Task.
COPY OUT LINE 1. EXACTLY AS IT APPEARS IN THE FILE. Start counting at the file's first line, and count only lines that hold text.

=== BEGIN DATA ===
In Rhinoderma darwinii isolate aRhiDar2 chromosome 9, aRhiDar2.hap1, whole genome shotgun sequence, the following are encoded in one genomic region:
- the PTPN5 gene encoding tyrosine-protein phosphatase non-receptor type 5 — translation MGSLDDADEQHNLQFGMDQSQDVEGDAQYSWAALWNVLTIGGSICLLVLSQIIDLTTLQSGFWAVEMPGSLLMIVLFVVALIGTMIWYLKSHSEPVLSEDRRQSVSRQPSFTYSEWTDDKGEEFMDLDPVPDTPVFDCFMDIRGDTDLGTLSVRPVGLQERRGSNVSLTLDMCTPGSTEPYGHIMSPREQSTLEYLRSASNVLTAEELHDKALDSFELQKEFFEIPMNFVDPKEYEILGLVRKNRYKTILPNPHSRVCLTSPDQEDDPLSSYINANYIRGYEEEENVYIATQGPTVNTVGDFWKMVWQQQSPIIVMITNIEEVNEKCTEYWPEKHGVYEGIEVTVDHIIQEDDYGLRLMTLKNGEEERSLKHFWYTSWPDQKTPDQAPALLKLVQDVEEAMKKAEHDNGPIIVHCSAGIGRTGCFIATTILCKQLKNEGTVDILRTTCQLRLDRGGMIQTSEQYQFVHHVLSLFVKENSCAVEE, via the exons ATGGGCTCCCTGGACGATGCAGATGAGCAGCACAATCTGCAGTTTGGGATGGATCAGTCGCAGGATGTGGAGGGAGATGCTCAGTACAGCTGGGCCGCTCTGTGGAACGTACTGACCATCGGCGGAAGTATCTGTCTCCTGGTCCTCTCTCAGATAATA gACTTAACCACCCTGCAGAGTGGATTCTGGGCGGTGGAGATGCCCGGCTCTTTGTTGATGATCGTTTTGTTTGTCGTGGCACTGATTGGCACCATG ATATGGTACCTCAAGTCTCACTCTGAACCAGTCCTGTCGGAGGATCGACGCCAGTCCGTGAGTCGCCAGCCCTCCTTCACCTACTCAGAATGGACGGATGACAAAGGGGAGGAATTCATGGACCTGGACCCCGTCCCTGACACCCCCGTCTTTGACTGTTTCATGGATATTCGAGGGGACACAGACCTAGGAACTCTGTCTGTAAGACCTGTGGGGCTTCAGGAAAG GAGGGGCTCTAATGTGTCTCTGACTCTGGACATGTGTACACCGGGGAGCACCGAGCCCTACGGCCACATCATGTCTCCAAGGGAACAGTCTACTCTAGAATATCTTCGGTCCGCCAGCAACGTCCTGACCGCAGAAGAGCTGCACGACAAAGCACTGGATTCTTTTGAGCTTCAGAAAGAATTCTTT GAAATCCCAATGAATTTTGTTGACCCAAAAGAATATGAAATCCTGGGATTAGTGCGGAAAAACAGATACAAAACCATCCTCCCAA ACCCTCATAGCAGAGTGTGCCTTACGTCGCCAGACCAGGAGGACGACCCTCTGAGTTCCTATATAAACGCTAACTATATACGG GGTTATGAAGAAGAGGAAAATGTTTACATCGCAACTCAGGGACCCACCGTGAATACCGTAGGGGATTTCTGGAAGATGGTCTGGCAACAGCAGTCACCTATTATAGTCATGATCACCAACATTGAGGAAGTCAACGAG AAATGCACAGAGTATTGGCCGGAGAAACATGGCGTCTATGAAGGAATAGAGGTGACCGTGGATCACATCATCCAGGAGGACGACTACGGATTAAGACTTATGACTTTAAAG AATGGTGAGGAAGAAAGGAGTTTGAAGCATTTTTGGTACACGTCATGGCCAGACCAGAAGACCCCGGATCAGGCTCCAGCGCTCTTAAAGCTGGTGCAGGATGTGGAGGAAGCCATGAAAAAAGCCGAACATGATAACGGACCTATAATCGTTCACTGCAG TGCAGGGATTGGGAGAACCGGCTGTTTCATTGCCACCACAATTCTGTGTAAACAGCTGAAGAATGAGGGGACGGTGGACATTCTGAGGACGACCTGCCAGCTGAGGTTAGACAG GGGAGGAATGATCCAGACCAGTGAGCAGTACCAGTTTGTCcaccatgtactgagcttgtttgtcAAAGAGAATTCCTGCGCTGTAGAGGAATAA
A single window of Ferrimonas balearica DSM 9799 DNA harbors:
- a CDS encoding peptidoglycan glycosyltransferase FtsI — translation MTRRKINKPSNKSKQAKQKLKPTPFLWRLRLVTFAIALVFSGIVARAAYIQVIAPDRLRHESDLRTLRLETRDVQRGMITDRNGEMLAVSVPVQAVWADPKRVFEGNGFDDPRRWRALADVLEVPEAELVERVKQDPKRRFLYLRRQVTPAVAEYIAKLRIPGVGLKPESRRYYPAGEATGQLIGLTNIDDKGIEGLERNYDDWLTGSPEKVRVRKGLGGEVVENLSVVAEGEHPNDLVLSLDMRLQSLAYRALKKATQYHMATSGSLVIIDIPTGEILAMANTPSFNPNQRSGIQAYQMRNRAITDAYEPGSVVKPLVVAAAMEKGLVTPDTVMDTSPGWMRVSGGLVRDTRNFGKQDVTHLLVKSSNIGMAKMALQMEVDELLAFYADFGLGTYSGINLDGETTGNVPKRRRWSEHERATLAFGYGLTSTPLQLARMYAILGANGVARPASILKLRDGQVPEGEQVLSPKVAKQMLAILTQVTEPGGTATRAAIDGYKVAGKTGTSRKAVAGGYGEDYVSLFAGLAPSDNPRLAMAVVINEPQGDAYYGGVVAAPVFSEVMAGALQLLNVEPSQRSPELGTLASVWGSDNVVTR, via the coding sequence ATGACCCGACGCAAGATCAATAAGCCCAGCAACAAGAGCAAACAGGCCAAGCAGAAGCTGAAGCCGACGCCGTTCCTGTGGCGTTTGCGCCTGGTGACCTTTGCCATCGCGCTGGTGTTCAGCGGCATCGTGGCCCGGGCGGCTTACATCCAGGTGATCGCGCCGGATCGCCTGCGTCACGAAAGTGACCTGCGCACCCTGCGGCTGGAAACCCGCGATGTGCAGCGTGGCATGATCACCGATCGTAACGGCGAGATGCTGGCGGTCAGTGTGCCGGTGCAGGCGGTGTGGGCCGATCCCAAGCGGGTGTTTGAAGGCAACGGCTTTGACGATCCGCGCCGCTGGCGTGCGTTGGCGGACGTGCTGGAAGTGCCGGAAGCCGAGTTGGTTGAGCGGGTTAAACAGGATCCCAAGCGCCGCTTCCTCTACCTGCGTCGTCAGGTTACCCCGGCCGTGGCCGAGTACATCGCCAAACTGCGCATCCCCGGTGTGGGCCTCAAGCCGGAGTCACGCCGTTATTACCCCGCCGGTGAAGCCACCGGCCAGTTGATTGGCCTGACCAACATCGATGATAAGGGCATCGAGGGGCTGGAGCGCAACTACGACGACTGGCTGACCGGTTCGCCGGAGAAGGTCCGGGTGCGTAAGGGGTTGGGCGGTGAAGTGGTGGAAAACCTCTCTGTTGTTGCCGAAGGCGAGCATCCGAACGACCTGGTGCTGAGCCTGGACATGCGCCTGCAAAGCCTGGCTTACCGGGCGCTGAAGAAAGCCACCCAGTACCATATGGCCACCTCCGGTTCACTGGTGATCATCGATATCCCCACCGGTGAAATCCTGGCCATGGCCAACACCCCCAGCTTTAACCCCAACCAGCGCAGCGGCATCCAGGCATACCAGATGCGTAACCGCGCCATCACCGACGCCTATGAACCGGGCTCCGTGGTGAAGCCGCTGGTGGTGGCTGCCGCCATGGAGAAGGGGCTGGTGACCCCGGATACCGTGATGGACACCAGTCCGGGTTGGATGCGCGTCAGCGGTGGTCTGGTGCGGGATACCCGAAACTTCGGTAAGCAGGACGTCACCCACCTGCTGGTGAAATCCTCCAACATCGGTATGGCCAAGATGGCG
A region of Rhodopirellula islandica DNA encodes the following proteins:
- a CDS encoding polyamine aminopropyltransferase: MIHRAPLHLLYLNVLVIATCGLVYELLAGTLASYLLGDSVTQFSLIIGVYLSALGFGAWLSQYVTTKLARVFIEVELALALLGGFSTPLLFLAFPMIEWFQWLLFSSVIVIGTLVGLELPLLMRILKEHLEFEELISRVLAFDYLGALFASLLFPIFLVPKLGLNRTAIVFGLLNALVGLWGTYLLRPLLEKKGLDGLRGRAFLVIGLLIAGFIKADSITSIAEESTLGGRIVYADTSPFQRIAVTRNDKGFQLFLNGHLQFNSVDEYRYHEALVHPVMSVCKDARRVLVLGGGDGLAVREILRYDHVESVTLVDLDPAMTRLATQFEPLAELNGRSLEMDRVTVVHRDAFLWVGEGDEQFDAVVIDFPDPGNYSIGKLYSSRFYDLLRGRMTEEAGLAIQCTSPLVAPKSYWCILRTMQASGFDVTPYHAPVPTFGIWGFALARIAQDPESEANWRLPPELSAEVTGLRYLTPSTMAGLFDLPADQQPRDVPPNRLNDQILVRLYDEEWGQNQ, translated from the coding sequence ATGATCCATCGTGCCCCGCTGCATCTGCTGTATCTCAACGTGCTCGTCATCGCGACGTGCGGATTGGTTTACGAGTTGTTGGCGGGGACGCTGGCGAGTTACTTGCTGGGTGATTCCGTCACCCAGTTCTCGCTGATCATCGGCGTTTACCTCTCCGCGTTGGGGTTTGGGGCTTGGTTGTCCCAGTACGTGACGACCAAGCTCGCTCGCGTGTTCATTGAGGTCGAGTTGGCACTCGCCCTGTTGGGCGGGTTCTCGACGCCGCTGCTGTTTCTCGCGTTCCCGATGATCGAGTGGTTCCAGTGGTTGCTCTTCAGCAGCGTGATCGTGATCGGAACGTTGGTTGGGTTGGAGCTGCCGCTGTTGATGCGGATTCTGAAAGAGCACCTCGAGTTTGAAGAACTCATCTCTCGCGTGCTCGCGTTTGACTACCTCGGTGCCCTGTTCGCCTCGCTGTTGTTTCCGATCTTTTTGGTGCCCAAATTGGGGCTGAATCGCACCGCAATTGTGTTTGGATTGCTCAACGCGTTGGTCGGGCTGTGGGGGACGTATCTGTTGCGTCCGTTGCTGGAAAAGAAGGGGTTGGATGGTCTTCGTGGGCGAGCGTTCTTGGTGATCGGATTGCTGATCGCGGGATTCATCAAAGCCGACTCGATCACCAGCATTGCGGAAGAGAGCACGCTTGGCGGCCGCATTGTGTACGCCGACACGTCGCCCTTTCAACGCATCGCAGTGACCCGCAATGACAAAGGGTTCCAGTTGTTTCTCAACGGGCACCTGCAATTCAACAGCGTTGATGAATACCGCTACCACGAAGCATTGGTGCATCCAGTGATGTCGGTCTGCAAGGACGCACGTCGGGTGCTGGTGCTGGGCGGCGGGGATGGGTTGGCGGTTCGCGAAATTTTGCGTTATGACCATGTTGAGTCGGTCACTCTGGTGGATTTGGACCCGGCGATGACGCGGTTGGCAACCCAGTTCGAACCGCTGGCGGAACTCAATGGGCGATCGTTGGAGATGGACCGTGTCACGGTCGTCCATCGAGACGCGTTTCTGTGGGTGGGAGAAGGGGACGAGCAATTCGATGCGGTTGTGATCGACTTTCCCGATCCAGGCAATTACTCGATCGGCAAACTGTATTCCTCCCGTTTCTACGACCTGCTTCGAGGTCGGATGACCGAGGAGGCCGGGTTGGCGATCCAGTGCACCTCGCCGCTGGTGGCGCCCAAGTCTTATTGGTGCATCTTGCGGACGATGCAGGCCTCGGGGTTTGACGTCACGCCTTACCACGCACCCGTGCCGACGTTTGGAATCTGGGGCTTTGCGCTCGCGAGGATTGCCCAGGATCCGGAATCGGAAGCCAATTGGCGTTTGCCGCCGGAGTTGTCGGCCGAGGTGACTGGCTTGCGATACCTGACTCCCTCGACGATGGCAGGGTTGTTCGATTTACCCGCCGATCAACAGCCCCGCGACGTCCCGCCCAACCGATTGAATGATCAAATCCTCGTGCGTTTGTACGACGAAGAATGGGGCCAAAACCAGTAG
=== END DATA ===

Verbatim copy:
In Rhinoderma darwinii isolate aRhiDar2 chromosome 9, aRhiDar2.hap1, whole genome shotgun sequence, the following are encoded in one genomic region: